Quick Recovery

By Bowling, Mary Jo | Sunset, March 2002 | Go to article overview

Quick Recovery


Bowling, Mary Jo, Sunset


Before & After

New upholstery, a few pillows, and well-chosen color make redecorating simple

* One of the most effective ways to create a fresh look for your interior is to give your old furniture a face-lift with new pillows or upholstery. That was the case with Kimberly Tucci's sofa and chairs. The frames were still sturdy, with years left in them, but the large-patterned fabric and pillows that covered them looked messy and dated. Interior designer Eugenia Jesberg came to the rescue with a consistent color palette that unified the room and gave the furniture a more tailored look.

Tucci's two rattan chairs were purchased at a flea market; the original pillows were long gone and in their place sat bed pillows wrapped in fabric. With use, the pillows had disintegrated into down puddles, which made sitting in the chairs uncomfortable.

"The frames on the rattan chairs were of good quality. They still had their original paint, which is a little weathered and gives them charm. But the pillows made the chairs look like an unmade bed," says Jesberg. "All I needed to do was upgrade the cushions."

She replaced the worn-out pillows with tailored cushions made of a foam core wrapped in down. The combination lets people have it both ways: The foam keeps the cushion upright and helps it hold its shape, while the down makes a comfortable seat and softens the severe line of the foam.

The repetition of shapes, colors, and forms holds the room together. Jesberg carried the vertical and horizontal lines of the rattan into the striped upholstery: The cushion sides have short, vertical stripes; the seats and backs have long, horizontal stripes. Look closely and you see the same lines in the chair bases.

"Traditionally, stripes run vertically on upholstered pieces," says Jesberg. "Changing the direction gave the chairs a more contemporary look."

A trimmer-looking armchair

Before, the armchair looked huge because of its cabbage rose-printed fabric. The loose slipcover did not help.

Jesberg reupholstered it in vertical stripes and welting (cording covered in fabric) to sharpen and slim its outline. "I use welting and other kinds of trims to call attention to the shape of the piece, to make it more crisp," she says. …

The rest of this article is only available to active members of Questia

Already a member? Log in now.

Notes for this article

Add a new note
If you are trying to select text to create highlights or citations, remember that you must now click or tap on the first word, and then click or tap on the last word.
One moment ...
Default project is now your active project.
Project items
Notes
Cite this article

Cited article

Style
Citations are available only to our active members.
Buy instant access to cite pages or passages in MLA 8, MLA 7, APA and Chicago citation styles.

(Einhorn, 1992, p. 25)

(Einhorn 25)

(Einhorn 25)

1. Lois J. Einhorn, Abraham Lincoln, the Orator: Penetrating the Lincoln Legend (Westport, CT: Greenwood Press, 1992), 25, http://www.questia.com/read/27419298.

Note: primary sources have slightly different requirements for citation. Please see these guidelines for more information.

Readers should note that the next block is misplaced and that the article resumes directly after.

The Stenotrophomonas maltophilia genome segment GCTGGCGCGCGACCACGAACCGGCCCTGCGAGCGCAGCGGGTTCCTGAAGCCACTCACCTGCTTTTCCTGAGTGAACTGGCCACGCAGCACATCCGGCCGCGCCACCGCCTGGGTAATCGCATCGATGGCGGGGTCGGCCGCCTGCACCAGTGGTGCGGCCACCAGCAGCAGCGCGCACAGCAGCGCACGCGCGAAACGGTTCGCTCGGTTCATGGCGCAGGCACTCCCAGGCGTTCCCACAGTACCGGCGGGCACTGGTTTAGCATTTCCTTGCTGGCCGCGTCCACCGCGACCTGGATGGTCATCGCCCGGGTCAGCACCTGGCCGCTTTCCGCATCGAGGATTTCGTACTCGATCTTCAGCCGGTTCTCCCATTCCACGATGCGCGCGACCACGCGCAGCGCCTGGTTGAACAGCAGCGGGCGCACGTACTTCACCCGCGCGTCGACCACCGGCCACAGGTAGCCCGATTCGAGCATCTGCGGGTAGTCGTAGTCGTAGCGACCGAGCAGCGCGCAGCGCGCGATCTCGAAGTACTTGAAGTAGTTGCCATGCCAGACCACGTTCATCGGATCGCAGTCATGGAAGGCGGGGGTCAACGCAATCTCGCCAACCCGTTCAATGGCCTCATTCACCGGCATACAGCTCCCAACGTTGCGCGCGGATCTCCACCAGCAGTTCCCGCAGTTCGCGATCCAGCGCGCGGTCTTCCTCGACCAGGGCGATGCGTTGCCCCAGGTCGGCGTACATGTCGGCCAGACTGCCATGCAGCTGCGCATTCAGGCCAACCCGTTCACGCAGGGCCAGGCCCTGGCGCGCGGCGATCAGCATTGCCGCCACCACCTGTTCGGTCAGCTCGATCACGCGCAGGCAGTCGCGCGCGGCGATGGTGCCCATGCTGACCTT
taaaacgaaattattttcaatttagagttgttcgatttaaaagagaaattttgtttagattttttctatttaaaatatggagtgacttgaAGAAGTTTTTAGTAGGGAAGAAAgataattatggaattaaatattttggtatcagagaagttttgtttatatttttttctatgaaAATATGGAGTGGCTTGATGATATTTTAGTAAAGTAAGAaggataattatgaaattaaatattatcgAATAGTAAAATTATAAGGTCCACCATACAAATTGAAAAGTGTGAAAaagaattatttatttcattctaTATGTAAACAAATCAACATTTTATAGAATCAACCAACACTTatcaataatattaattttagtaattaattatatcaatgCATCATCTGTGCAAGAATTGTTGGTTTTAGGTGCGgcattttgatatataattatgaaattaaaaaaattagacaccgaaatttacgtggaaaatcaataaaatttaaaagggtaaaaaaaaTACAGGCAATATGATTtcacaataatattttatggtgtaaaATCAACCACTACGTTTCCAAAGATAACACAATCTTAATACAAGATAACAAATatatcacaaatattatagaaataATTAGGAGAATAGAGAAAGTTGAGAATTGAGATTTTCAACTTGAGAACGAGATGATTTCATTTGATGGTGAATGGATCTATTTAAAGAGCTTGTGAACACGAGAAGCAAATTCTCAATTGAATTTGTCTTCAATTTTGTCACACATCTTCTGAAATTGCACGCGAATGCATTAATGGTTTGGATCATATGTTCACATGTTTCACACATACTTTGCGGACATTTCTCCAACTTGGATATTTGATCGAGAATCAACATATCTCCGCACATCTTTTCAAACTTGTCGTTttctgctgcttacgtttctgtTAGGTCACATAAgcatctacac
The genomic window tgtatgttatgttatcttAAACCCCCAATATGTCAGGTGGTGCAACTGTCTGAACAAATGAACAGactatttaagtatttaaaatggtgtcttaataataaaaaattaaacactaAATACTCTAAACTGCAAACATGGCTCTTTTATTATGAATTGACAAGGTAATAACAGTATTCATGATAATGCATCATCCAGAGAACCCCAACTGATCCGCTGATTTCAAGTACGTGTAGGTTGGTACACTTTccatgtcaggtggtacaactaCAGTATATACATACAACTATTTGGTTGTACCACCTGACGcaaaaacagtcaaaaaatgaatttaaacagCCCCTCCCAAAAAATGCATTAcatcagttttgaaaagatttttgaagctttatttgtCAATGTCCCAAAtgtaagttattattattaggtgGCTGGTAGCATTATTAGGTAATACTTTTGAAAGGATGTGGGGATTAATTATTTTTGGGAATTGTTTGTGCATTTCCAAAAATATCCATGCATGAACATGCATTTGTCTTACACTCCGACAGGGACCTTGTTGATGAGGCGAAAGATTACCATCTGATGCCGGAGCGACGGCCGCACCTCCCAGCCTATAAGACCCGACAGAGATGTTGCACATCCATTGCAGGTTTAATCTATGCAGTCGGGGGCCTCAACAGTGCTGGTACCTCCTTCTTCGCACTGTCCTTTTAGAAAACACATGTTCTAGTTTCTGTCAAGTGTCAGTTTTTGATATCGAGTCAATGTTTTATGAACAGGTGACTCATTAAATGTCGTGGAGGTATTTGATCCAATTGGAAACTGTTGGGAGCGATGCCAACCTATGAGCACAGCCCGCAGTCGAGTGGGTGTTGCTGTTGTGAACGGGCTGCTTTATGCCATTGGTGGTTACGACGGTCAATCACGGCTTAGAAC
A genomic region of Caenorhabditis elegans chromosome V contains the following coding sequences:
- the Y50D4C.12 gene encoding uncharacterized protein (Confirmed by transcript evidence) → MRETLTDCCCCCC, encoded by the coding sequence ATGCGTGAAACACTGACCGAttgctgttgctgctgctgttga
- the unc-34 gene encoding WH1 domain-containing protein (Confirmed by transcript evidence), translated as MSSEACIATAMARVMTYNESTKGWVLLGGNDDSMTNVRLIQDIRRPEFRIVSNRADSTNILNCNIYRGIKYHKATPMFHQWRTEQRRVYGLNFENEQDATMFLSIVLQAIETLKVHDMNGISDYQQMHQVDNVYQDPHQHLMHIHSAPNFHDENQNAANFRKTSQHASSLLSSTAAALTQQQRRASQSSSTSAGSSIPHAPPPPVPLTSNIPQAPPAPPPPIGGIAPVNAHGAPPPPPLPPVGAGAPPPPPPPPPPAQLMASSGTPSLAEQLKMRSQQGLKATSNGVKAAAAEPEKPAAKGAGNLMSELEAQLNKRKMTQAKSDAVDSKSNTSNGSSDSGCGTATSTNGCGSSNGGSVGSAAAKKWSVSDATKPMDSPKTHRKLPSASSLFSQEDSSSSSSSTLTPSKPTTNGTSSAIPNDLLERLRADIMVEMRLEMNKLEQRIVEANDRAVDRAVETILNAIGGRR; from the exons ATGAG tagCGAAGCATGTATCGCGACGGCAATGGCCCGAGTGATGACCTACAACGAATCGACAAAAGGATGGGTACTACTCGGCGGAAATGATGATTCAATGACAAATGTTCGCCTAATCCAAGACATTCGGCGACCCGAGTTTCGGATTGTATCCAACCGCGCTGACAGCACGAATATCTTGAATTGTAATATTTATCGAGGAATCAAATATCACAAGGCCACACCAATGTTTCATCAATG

Cited article

Quick Recovery
Settings

Settings

Typeface
Text size Smaller Larger Reset View mode
Search within

Search within this article

Look up

Look up a word

  • Dictionary
  • Thesaurus
Please submit a word or phrase above.
Print this page

Print this page

Why can't I print more than one page at a time?

Help
Full screen
Items saved from this article
  • Highlights & Notes
  • Citations
Some of your highlights are legacy items.

Highlights saved before July 30, 2012 will not be displayed on their respective source pages.

You can easily re-create the highlights by opening the book page or article, selecting the text, and clicking “Highlight.”

matching results for page

    Questia reader help

    How to highlight and cite specific passages

    1. Click or tap the first word you want to select.
    2. Click or tap the last word you want to select, and you’ll see everything in between get selected.
    3. You’ll then get a menu of options like creating a highlight or a citation from that passage of text.

    OK, got it!

    Cited passage

    Style
    Citations are available only to our active members.
    Buy instant access to cite pages or passages in MLA 8, MLA 7, APA and Chicago citation styles.

    "Portraying himself as an honest, ordinary person helped Lincoln identify with his audiences." (Einhorn, 1992, p. 25).

    "Portraying himself as an honest, ordinary person helped Lincoln identify with his audiences." (Einhorn 25)

    "Portraying himself as an honest, ordinary person helped Lincoln identify with his audiences." (Einhorn 25)

    "Portraying himself as an honest, ordinary person helped Lincoln identify with his audiences."1

    1. Lois J. Einhorn, Abraham Lincoln, the Orator: Penetrating the Lincoln Legend (Westport, CT: Greenwood Press, 1992), 25, http://www.questia.com/read/27419298.

    Cited passage

    Thanks for trying Questia!

    Please continue trying out our research tools, but please note, full functionality is available only to our active members.

    Your work will be lost once you leave this Web page.

    Buy instant access to save your work.

    Already a member? Log in now.

    Search by... Author
    Show... All Results Primary Sources Peer-reviewed

    Oops!

    An unknown error has occurred. Please click the button below to reload the page. If the problem persists, please try again in a little while.